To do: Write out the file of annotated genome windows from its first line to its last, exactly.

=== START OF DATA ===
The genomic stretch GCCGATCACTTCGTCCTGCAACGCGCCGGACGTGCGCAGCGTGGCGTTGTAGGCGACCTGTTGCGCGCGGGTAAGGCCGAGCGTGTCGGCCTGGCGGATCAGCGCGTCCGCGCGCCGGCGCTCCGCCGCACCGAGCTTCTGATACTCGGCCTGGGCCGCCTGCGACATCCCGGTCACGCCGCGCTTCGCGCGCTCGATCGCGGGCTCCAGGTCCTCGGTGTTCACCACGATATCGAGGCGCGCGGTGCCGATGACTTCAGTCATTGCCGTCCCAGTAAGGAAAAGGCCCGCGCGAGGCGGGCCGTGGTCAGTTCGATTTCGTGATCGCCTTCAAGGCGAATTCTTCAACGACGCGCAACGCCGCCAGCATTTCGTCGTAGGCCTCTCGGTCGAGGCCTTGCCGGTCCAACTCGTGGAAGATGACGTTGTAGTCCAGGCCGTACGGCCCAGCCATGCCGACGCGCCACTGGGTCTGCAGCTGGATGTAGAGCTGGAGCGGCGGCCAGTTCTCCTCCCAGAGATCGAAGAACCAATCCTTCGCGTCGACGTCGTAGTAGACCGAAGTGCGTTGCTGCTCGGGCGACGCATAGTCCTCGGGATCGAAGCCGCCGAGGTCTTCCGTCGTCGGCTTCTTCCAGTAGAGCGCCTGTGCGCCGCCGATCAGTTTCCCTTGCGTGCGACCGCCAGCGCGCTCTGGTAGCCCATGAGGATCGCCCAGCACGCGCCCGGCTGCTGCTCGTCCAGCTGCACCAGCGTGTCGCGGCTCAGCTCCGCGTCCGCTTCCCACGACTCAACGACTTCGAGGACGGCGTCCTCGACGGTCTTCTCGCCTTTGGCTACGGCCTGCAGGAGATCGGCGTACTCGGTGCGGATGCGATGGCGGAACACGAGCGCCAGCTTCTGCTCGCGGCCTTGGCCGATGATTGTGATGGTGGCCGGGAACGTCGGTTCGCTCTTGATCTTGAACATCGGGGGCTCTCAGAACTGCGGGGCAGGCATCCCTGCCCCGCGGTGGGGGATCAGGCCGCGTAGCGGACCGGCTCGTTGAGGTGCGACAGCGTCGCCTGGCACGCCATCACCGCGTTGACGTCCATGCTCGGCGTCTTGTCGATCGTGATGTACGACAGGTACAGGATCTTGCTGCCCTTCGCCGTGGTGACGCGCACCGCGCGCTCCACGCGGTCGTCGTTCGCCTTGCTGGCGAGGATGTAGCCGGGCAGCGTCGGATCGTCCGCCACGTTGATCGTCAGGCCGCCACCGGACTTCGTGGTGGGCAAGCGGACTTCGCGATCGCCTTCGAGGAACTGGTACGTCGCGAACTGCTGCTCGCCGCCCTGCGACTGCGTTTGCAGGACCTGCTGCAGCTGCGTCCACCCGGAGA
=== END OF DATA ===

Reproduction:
The genomic stretch GCCGATCACTTCGTCCTGCAACGCGCCGGACGTGCGCAGCGTGGCGTTGTAGGCGACCTGTTGCGCGCGGGTAAGGCCGAGCGTGTCGGCCTGGCGGATCAGCGCGTCCGCGCGCCGGCGCTCCGCCGCACCGAGCTTCTGATACTCGGCCTGGGCCGCCTGCGACATCCCGGTCACGCCGCGCTTCGCGCGCTCGATCGCGGGCTCCAGGTCCTCGGTGTTCACCACGATATCGAGGCGCGCGGTGCCGATGACTTCAGTCATTGCCGTCCCAGTAAGGAAAAGGCCCGCGCGAGGCGGGCCGTGGTCAGTTCGATTTCGTGATCGCCTTCAAGGCGAATTCTTCAACGACGCGCAACGCCGCCAGCATTTCGTCGTAGGCCTCTCGGTCGAGGCCTTGCCGGTCCAACTCGTGGAAGATGACGTTGTAGTCCAGGCCGTACGGCCCAGCCATGCCGACGCGCCACTGGGTCTGCAGCTGGATGTAGAGCTGGAGCGGCGGCCAGTTCTCCTCCCAGAGATCGAAGAACCAATCCTTCGCGTCGACGTCGTAGTAGACCGAAGTGCGTTGCTGCTCGGGCGACGCATAGTCCTCGGGATCGAAGCCGCCGAGGTCTTCCGTCGTCGGCTTCTTCCAGTAGAGCGCCTGTGCGCCGCCGATCAGTTTCCCTTGCGTGCGACCGCCAGCGCGCTCTGGTAGCCCATGAGGATCGCCCAGCACGCGCCCGGCTGCTGCTCGTCCAGCTGCACCAGCGTGTCGCGGCTCAGCTCCGCGTCCGCTTCCCACGACTCAACGACTTCGAGGACGGCGTCCTCGACGGTCTTCTCGCCTTTGGCTACGGCCTGCAGGAGATCGGCGTACTCGGTGCGGATGCGATGGCGGAACACGAGCGCCAGCTTCTGCTCGCGGCCTTGGCCGATGATTGTGATGGTGGCCGGGAACGTCGGTTCGCTCTTGATCTTGAACATCGGGGGCTCTCAGAACTGCGGGGCAGGCATCCCTGCCCCGCGGTGGGGGATCAGGCCGCGTAGCGGACCGGCTCGTTGAGGTGCGACAGCGTCGCCTGGCACGCCATCACCGCGTTGACGTCCATGCTCGGCGTCTTGTCGATCGTGATGTACGACAGGTACAGGATCTTGCTGCCCTTCGCCGTGGTGACGCGCACCGCGCGCTCCACGCGGTCGTCGTTCGCCTTGCTGGCGAGGATGTAGCCGGGCAGCGTCGGATCGTCCGCCACGTTGATCGTCAGGCCGCCACCGGACTTCGTGGTGGGCAAGCGGACTTCGCGATCGCCTTCGAGGAACTGGTACGTCGCGAACTGCTGCTCGCCGCCCTGCGACTGCGTTTGCAGGACCTGCTGCAGCTGCGTCCACCCGGAGA